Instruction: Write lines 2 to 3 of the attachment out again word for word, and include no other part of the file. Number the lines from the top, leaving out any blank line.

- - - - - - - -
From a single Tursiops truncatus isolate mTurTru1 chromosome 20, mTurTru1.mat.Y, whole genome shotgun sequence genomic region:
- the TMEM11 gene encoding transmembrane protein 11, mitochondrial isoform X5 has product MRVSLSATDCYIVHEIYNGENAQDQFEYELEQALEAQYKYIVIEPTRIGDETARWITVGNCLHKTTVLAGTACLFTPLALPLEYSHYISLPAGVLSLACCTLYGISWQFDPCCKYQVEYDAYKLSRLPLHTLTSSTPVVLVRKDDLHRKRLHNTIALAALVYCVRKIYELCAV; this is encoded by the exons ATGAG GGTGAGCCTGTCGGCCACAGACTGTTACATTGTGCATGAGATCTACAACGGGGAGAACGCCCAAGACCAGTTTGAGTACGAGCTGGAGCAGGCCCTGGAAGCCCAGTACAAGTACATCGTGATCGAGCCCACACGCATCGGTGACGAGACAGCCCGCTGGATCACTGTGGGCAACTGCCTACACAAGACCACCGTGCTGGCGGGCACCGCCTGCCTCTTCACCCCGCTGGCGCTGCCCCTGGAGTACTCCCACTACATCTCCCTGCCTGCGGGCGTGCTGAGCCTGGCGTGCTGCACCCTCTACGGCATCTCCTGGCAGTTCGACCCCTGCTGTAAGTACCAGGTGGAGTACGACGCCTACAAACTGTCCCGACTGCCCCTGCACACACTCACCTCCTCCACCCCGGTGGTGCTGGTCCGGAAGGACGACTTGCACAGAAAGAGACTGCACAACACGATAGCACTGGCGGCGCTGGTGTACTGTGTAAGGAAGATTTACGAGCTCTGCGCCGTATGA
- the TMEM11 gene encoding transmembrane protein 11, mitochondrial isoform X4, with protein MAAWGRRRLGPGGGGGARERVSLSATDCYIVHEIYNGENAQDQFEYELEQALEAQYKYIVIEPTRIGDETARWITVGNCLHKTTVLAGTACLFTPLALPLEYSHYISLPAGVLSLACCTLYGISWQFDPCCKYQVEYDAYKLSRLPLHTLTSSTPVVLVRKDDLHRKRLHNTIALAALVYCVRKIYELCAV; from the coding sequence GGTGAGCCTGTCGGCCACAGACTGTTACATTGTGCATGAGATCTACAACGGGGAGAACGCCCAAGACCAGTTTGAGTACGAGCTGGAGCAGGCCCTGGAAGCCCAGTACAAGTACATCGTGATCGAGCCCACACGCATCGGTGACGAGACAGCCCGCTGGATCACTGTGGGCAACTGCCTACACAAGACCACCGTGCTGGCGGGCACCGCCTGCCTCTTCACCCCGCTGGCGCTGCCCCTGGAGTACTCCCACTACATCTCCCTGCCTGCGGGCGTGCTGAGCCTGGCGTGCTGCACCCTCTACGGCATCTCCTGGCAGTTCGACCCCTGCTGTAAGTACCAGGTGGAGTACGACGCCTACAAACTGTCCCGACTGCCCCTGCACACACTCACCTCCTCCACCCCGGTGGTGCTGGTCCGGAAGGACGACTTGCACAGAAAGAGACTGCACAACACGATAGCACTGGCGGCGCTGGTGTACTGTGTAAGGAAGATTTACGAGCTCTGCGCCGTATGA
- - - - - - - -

- the TMEM11 gene encoding transmembrane protein 11, mitochondrial isoform X5 has product MRVSLSATDCYIVHEIYNGENAQDQFEYELEQALEAQYKYIVIEPTRIGDETARWITVGNCLHKTTVLAGTACLFTPLALPLEYSHYISLPAGVLSLACCTLYGISWQFDPCCKYQVEYDAYKLSRLPLHTLTSSTPVVLVRKDDLHRKRLHNTIALAALVYCVRKIYELCAV; this is encoded by the exons ATGAG GGTGAGCCTGTCGGCCACAGACTGTTACATTGTGCATGAGATCTACAACGGGGAGAACGCCCAAGACCAGTTTGAGTACGAGCTGGAGCAGGCCCTGGAAGCCCAGTACAAGTACATCGTGATCGAGCCCACACGCATCGGTGACGAGACAGCCCGCTGGATCACTGTGGGCAACTGCCTACACAAGACCACCGTGCTGGCGGGCACCGCCTGCCTCTTCACCCCGCTGGCGCTGCCCCTGGAGTACTCCCACTACATCTCCCTGCCTGCGGGCGTGCTGAGCCTGGCGTGCTGCACCCTCTACGGCATCTCCTGGCAGTTCGACCCCTGCTGTAAGTACCAGGTGGAGTACGACGCCTACAAACTGTCCCGACTGCCCCTGCACACACTCACCTCCTCCACCCCGGTGGTGCTGGTCCGGAAGGACGACTTGCACAGAAAGAGACTGCACAACACGATAGCACTGGCGGCGCTGGTGTACTGTGTAAGGAAGATTTACGAGCTCTGCGCCGTATGA
- the TMEM11 gene encoding transmembrane protein 11, mitochondrial isoform X4, with protein MAAWGRRRLGPGGGGGARERVSLSATDCYIVHEIYNGENAQDQFEYELEQALEAQYKYIVIEPTRIGDETARWITVGNCLHKTTVLAGTACLFTPLALPLEYSHYISLPAGVLSLACCTLYGISWQFDPCCKYQVEYDAYKLSRLPLHTLTSSTPVVLVRKDDLHRKRLHNTIALAALVYCVRKIYELCAV; from the coding sequence GGTGAGCCTGTCGGCCACAGACTGTTACATTGTGCATGAGATCTACAACGGGGAGAACGCCCAAGACCAGTTTGAGTACGAGCTGGAGCAGGCCCTGGAAGCCCAGTACAAGTACATCGTGATCGAGCCCACACGCATCGGTGACGAGACAGCCCGCTGGATCACTGTGGGCAACTGCCTACACAAGACCACCGTGCTGGCGGGCACCGCCTGCCTCTTCACCCCGCTGGCGCTGCCCCTGGAGTACTCCCACTACATCTCCCTGCCTGCGGGCGTGCTGAGCCTGGCGTGCTGCACCCTCTACGGCATCTCCTGGCAGTTCGACCCCTGCTGTAAGTACCAGGTGGAGTACGACGCCTACAAACTGTCCCGACTGCCCCTGCACACACTCACCTCCTCCACCCCGGTGGTGCTGGTCCGGAAGGACGACTTGCACAGAAAGAGACTGCACAACACGATAGCACTGGCGGCGCTGGTGTACTGTGTAAGGAAGATTTACGAGCTCTGCGCCGTATGA